The Great Barrier Reef in Australlia is easily one of the wonders of the natural world, as anyone who has actually seen it would tell you. Spread across an area of over square miles off the coast of Queensland, it’s the largest system of coral reefs in the world. Apart from being a diving attraction, coral reefs are immensely important for the marine ecosystem, providing a home to about one-fourth of all marine species.
That’s why if we were to lose all the coral in the world overnight, it’d be catastrophic on multiple fronts. Sadly, that may already be happening.. Over the years, the Great Barrier Reef has lost a huge chunk of its coral population to rising temperatures, something that has only got worse with time. A severe marine heat wave further exacerbated the damage, destroying nearly 50% of its diverse – and rather colorful – coral population.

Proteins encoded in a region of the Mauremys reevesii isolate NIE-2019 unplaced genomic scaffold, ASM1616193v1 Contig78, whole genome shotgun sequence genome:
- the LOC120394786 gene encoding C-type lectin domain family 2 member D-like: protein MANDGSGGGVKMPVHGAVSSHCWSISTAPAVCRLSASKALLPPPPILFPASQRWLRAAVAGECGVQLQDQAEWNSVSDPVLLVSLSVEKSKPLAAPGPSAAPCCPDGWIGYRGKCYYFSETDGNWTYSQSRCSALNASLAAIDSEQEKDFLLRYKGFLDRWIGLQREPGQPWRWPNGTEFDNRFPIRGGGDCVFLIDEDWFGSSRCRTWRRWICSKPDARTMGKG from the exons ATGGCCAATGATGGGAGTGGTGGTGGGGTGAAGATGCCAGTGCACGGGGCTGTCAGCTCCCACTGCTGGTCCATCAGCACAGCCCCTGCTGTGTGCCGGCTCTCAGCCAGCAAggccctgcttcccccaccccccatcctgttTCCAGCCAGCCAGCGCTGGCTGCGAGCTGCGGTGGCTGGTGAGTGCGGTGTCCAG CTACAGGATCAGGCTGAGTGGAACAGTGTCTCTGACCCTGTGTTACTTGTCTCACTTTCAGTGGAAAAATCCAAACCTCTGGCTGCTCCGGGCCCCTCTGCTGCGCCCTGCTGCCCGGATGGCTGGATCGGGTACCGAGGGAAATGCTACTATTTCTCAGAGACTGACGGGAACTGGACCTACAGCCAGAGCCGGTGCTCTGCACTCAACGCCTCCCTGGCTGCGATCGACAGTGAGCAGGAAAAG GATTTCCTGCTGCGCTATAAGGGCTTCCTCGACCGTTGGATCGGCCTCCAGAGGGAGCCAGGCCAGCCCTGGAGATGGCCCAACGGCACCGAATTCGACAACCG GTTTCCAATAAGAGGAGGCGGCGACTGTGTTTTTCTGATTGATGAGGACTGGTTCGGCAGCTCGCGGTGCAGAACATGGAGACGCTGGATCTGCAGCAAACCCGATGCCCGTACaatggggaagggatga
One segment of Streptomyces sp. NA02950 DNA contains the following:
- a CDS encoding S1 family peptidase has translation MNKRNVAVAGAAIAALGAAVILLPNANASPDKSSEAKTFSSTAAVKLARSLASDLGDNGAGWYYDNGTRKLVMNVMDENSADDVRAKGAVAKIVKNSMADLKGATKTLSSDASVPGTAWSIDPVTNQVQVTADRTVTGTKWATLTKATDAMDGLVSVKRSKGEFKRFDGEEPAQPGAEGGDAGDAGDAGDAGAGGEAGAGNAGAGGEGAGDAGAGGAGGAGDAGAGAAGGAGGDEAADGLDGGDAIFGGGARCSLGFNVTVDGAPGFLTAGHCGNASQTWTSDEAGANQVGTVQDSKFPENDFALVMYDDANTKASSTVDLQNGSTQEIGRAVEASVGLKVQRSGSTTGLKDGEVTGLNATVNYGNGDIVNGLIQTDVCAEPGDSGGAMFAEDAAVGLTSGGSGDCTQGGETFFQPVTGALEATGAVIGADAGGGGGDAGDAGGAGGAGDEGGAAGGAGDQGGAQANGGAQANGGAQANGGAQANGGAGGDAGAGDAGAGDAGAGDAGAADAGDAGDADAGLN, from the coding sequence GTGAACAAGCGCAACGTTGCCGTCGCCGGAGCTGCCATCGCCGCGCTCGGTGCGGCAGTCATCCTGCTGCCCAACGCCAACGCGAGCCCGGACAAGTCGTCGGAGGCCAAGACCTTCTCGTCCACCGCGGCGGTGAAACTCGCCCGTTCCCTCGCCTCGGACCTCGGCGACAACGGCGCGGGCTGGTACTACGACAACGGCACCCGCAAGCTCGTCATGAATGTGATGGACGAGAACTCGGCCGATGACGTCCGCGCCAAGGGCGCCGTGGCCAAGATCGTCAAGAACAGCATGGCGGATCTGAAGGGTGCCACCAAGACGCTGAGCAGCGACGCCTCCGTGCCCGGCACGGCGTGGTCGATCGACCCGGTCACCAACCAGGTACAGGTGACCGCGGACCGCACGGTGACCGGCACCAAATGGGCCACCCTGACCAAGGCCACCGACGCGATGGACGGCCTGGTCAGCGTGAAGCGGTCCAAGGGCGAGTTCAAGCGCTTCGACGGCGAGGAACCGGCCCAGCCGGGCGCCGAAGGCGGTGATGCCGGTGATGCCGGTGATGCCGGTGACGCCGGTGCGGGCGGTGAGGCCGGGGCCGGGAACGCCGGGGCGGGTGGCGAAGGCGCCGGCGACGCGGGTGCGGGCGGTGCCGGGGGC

According to a 2019 report by the United Nations, we may lose about 70% – 90% of all coral reefs on Earth if the temperature rises by just 0.9 degrees Celcius (33.62 degrees Fahrenheit). Experts believe that at that rate, the Great Barrier Reef may completely disappear by .
8. Venice, Italy
Venice in Italy is also known as the Floating City or the City of Bridges, thanks to its unique and vast network of interconnected canals. Except , a few side streets, and small bridges, alleys and walking paths, waterways remain the only way to explore Venice, making it one of the most unique travel experiences one can have.